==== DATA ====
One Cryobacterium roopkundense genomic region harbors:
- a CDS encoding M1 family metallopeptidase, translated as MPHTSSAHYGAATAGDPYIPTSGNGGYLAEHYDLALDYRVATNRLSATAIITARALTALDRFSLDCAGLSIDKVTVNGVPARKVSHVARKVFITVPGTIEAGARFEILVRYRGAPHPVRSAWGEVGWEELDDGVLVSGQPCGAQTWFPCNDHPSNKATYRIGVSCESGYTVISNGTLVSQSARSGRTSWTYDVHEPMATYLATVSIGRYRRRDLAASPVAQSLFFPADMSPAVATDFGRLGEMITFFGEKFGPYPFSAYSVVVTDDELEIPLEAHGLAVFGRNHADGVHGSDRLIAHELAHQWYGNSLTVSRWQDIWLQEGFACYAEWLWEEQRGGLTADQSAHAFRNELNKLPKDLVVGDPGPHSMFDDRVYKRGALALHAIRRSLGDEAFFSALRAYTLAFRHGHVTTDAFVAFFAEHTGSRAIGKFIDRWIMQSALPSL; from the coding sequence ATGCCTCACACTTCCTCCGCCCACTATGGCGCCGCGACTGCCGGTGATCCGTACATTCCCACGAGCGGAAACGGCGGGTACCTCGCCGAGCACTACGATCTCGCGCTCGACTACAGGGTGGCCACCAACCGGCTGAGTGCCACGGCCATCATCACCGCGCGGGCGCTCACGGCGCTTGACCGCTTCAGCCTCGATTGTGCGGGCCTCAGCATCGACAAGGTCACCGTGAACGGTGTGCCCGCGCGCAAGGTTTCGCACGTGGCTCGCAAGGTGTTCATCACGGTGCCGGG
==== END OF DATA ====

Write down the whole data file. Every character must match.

One Cryobacterium roopkundense genomic region harbors:
- a CDS encoding M1 family metallopeptidase, translated as MPHTSSAHYGAATAGDPYIPTSGNGGYLAEHYDLALDYRVATNRLSATAIITARALTALDRFSLDCAGLSIDKVTVNGVPARKVSHVARKVFITVPGTIEAGARFEILVRYRGAPHPVRSAWGEVGWEELDDGVLVSGQPCGAQTWFPCNDHPSNKATYRIGVSCESGYTVISNGTLVSQSARSGRTSWTYDVHEPMATYLATVSIGRYRRRDLAASPVAQSLFFPADMSPAVATDFGRLGEMITFFGEKFGPYPFSAYSVVVTDDELEIPLEAHGLAVFGRNHADGVHGSDRLIAHELAHQWYGNSLTVSRWQDIWLQEGFACYAEWLWEEQRGGLTADQSAHAFRNELNKLPKDLVVGDPGPHSMFDDRVYKRGALALHAIRRSLGDEAFFSALRAYTLAFRHGHVTTDAFVAFFAEHTGSRAIGKFIDRWIMQSALPSL; from the coding sequence ATGCCTCACACTTCCTCCGCCCACTATGGCGCCGCGACTGCCGGTGATCCGTACATTCCCACGAGCGGAAACGGCGGGTACCTCGCCGAGCACTACGATCTCGCGCTCGACTACAGGGTGGCCACCAACCGGCTGAGTGCCACGGCCATCATCACCGCGCGGGCGCTCACGGCGCTTGACCGCTTCAGCCTCGATTGTGCGGGCCTCAGCATCGACAAGGTCACCGTGAACGGTGTGCCCGCGCGCAAGGTTTCGCACGTGGCTCGCAAGGTGTTCATCACGGTGCCGGG